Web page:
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Saturday, March 03, 2007

Homeland Security plays real reasonable on Real ID

The Department of Homeland Security fronted up as a reasonable gent yesterday when it granted state civil servants extra time to implement the Real ID Act.  In what amounted to a standard “we’re listening” tip of the hat to civil liberties campaigners, the DHS issued guidelines for implementing the Real ID Act, which play down many of the most contentious aspects of program to nationally standardise identity documents.  The long-awaited rules (PDF), issued on Thursday in Washington DC, will ease the timetable for state governments to adopt the Act, and delay an initial insistence on RFID technology and biometrics.  The DHS recommendation will allow extensions until the end of 2009.

At a press conference to set out the rules, DHS chief Michael Chertoff, played the Honest Joe card: “It’s very simple and it’s really a matter of common sense.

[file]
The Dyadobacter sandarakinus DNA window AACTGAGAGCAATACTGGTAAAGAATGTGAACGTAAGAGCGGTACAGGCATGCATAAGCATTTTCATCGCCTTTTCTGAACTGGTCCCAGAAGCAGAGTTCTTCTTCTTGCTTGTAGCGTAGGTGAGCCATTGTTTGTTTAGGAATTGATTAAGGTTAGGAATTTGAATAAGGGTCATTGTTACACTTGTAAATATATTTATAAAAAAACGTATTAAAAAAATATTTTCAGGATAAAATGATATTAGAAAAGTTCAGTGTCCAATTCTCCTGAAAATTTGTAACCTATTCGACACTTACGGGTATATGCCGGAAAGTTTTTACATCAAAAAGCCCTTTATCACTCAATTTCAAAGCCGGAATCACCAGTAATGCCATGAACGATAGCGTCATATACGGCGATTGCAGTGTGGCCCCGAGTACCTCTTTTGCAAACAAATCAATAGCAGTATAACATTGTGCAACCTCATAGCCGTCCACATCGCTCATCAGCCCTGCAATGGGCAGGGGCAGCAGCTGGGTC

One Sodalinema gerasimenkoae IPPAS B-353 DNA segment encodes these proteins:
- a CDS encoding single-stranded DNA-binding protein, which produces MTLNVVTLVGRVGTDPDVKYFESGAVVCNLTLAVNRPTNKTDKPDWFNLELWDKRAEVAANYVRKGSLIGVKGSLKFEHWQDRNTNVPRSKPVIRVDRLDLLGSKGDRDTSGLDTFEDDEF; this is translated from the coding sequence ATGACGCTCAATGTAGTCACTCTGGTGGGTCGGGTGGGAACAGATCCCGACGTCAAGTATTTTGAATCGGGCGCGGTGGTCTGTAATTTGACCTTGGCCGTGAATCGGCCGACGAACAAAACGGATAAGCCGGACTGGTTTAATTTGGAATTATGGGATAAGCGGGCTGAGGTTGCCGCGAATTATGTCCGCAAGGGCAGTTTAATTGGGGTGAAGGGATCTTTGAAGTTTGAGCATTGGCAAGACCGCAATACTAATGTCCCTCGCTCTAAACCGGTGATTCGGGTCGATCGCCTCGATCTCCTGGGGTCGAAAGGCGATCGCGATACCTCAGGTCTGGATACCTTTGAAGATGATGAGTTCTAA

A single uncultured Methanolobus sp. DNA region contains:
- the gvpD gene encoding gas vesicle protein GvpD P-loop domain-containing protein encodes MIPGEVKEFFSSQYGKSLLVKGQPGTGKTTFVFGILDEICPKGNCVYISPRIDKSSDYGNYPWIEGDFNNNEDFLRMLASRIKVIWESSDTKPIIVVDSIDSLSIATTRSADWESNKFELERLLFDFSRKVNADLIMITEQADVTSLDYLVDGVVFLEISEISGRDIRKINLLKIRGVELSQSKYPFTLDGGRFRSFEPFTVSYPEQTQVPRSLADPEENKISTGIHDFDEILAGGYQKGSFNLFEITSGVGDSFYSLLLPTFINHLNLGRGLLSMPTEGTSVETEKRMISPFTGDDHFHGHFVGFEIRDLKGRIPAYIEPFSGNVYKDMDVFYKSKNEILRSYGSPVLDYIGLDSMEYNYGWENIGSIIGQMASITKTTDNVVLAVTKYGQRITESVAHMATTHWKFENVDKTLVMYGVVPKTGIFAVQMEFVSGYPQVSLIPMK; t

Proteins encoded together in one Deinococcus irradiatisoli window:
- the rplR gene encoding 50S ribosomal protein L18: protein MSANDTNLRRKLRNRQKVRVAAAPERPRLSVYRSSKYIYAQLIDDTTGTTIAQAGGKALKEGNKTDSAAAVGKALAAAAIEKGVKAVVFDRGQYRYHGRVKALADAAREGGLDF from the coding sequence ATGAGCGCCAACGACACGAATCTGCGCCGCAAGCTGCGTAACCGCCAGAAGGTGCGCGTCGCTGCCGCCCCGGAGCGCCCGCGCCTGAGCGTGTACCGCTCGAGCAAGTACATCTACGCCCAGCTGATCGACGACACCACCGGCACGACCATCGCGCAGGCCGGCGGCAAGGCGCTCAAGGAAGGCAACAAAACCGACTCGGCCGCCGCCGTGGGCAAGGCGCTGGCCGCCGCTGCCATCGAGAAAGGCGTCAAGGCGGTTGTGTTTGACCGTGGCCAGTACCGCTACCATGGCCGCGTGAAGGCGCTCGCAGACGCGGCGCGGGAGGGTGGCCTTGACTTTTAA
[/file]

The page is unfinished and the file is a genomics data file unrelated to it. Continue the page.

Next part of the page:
Applicants for driver’s licenses will need to bring documents to their state Department of Motor Vehicles offices to validate or prove five things: who they are, what their date of birth is, what their legal status is in the United States, their social security number and their address.

There are no solid plans to encrypt the barcode, meaning for example that bars might have access to patrons’ home addresses.

Inviting comment in its recommendations, the DHS said it “leans toward” scrambling the data, but said that cost might outweigh any privacy benefits.  The history of such systems, such as the National DNA Database in the UK, suggest they are susceptible to mission creep; civil libertarians point out that once established, the only way for a database to go is bigger.

http://www.theregister.co.uk/2007/03/03/real_id_recommendations/

Posted on 03/03
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